With overfishing, rising sea levels and ocean temperatures, plastics pollution, and increasing ocean acidification, the need for research and passionate professionals in the marine studies field is greater than ever. 

The M/V OspreyWith our 38-acre, oceanfront campus, two island research stations, and our fleet—including Rhodes 19 sailboats, Borealis, a marine mammal stranding response boat and data collection platform, and Osprey, a 46-foot research vessel and marine classroom—we have the bones for such a program. But we want salt water in the blood of everyone at COA. We want artists to use these magical places to paint and draw, and geology classes to use Mount Desert Rock to explore the geological history of the islands. We want film students to document working waterfronts, and chemistry classes to measure ocean salinity up and down the coast. In short, we want all students to experience College ON the Atlantic.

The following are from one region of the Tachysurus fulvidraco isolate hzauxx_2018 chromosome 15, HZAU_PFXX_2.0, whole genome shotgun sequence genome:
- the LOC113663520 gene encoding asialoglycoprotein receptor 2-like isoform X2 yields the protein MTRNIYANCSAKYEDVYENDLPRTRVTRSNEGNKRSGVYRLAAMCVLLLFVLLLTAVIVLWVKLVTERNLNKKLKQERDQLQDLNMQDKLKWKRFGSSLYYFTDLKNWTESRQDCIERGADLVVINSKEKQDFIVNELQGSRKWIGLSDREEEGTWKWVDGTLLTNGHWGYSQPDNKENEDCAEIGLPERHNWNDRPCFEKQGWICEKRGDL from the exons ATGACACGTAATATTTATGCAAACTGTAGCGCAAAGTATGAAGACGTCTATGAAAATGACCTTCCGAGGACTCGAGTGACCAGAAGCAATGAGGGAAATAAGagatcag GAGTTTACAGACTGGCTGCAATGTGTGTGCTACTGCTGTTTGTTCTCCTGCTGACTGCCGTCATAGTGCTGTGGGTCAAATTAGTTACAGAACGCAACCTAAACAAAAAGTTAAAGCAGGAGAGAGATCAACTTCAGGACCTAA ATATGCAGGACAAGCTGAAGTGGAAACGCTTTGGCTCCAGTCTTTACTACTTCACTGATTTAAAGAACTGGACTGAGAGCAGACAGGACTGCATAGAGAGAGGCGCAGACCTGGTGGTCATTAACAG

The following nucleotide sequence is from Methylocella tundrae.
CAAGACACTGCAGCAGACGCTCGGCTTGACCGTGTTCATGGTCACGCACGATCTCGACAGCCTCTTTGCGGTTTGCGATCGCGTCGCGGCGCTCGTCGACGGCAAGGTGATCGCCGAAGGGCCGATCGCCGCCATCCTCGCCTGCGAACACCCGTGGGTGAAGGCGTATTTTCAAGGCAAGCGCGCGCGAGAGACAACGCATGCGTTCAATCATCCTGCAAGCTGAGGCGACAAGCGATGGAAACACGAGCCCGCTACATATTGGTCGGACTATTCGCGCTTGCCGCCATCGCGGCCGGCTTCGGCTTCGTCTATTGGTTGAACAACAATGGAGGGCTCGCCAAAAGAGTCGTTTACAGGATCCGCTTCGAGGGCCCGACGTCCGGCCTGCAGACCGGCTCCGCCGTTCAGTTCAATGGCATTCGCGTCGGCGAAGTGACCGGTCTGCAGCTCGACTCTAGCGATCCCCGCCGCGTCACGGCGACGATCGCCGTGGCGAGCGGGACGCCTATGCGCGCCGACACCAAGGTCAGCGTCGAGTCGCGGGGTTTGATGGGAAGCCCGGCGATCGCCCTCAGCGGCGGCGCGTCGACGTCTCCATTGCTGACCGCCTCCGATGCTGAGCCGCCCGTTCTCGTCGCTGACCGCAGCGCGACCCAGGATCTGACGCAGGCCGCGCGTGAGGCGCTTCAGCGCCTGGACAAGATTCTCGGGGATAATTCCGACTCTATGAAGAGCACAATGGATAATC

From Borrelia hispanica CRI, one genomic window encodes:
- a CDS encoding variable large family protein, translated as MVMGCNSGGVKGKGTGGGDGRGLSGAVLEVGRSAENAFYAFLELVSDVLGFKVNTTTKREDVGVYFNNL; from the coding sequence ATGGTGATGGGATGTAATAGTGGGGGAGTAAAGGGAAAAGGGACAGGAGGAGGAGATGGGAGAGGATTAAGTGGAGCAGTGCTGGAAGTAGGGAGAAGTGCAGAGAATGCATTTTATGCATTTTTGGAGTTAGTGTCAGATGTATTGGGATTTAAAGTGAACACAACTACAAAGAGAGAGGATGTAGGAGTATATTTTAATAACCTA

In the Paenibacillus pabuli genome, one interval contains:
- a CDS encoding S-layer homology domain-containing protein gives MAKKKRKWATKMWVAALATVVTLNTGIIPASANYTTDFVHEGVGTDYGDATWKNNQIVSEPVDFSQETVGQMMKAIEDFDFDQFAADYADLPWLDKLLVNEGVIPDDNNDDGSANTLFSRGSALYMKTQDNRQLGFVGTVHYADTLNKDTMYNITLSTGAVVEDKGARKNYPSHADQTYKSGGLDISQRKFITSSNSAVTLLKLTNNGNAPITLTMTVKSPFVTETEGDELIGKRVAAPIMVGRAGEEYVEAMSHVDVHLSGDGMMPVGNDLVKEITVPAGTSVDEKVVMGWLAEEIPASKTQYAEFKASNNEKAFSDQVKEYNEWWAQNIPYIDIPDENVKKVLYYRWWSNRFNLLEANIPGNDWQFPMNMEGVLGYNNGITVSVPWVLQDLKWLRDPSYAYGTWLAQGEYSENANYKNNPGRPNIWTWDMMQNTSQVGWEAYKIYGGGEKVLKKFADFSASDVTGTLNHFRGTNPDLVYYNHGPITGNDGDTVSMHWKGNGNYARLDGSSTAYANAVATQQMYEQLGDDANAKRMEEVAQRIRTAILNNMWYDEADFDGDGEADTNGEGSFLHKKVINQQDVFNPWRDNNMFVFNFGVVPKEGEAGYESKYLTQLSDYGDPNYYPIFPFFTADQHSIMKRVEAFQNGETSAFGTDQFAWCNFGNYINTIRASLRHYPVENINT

To maximize the educational potential of our offshore islands—Mount Desert Rock and Great Duck Island—and the coast itself, we will be developing our waterfront to improve access to the Gulf of Maine and creating a Gulf of Maine Innovation Fund to enable more faculty members, students, and visitors to use these remarkable assets to their full potential.